Torres sees an opportunity not to be missed: ‘We have to catch these disgruntled passengers now and get them hooked on using mass-environmental transit before the economic situation improves and they start buying cars.’ Indeed any urban planner is well advised to fear the encroaching car culture – across the developing world a rising trend in automobile use has already brought dire consequences for human health. According to a 1999 Worldwatch Institute report: ‘If every nation had cars at the US rate, the world fleet would be five billion – ten times larger than today. With many cities already reeling from pollution and congestion created by cars, such a figure is incomprehensible.’ Lima is already stressed with about 800,000 vehicles; weak, largely unenforced emission regulations and no requirements for safety certifications.
Mexico and Chile, hosts of the region’s most contaminated cities, have long imposed bans on auto circulation based on license plate numbers on really bad smog days. Yet each year the ‘air emergencies’ worsen. Over the past 15 years, increasingly desperate Chilean governments have expanded Santiago’s underground metro system, planted trees and banned imports of new cars without catalytic converters for unleaded gasoline. Yet smog persists. Chile’s much touted macro-economic growth has padded the wallets of the country’s wealthy and upper-middle class, stimulating the demand for imported cars. And it’s not just Chile. A quick glance at Asia, the world’s cycling giant, provides a clue: the region has seen bicycle use in many cities decline in recent years as the use of personal cars and motorbikes grows. Asia’s swelling lust for the engine is tied to government policy supporting the region’s mighty auto-industry – producing about a third of the world’s cars and owning 17 per cent of the global fleet. Cities like Jakarta, Shanghai and Beijing have actually put restrictions on bicycle use to make room for cars.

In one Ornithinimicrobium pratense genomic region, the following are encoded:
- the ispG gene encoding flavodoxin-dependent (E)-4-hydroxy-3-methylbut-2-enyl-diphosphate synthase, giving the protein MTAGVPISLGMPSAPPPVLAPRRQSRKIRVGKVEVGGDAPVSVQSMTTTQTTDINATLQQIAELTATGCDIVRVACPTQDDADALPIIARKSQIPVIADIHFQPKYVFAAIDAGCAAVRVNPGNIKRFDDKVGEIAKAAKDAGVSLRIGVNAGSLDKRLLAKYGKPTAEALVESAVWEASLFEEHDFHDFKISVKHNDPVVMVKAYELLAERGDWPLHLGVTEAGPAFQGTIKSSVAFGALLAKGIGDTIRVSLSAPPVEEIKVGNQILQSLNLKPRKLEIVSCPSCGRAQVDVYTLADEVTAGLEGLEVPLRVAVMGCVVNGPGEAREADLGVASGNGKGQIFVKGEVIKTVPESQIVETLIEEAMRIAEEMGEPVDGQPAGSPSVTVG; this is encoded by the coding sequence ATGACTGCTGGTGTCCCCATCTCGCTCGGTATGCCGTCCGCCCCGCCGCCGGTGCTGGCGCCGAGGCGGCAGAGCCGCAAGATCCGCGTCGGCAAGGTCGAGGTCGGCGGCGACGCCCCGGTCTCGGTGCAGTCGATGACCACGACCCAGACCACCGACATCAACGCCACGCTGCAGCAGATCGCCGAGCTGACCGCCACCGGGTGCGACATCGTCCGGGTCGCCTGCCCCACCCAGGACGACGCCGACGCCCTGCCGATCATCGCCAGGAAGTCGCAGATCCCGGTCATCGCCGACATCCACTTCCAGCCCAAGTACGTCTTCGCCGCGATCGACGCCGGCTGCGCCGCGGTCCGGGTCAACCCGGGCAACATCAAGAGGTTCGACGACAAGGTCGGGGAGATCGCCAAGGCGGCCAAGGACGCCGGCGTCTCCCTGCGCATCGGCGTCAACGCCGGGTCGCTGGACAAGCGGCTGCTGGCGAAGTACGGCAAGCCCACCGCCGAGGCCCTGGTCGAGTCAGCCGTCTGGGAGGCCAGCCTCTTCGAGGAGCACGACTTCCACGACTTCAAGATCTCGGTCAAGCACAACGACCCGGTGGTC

In the mid-1990s, Peru’s Government promised to put a car in every (middle-class) garage. Cheap second-hand cars flooded the market, lining the pockets of importers. Peruvians are encouraged to buy on credit and operate the cars as informal taxis to meet the payments. William Alvarado, a book-seller and second-hand car owner explains the hard, cold reality. ‘Before work in the morning, during lunch and again in the evening I take off my suit-jacket and slap this pink taxi sticker on my windshield. The majority of people who drive taxis have another job, sometimes two or three,’ says this 33-year-old father and husband. But Alvarado says profits are dismal, what with gasoline prices soaring and roads that are glutted with informal taxis.
Planners like Torres seem to have seen the light, however. The electric train champion slips into a Peruvian rendition of ‘I have a dream’, out-lining his plans for Lima’s future metro, designed to move a million, mostly low-income, Peruvians at full-capacity. The route not only improves transit between distant shantytowns, but facilitates the urban poor’s daily journey to Lima’s historical centre, commercial zones and the seaside enclaves of the rich and famous.
‘But it’s not just about building a rapid-transit system,’ says Torres excitedly. ‘It’s about creating liveable spaces for the city’s poor. We want to raise their spirits so they see their own future could be better.’ Torres unrolls stacks of design plans and pulls out mini-models to illustrate the green spaces he hopes to create around the metro stops in Lima’s dry, desert hinterlands. They will be free from garbage and crime, complemented by bicycle lanes, connecting trains and buses fanning out across the sprawling cityscape. He has shared this dream with children from local schools, organizing trips where they ride the few kilometres already completed and paint their visions of a greener future on the train’s unfinished concrete pillars.
‘The children are key,’ he explains. ‘They go home and tell their parents, so everyone knows there is an alternative – they don’t have to be trapped in poverty. This way the community is brought into the project, so they know it is their’s – their train... and they can push subsequent governments to make it a reality.’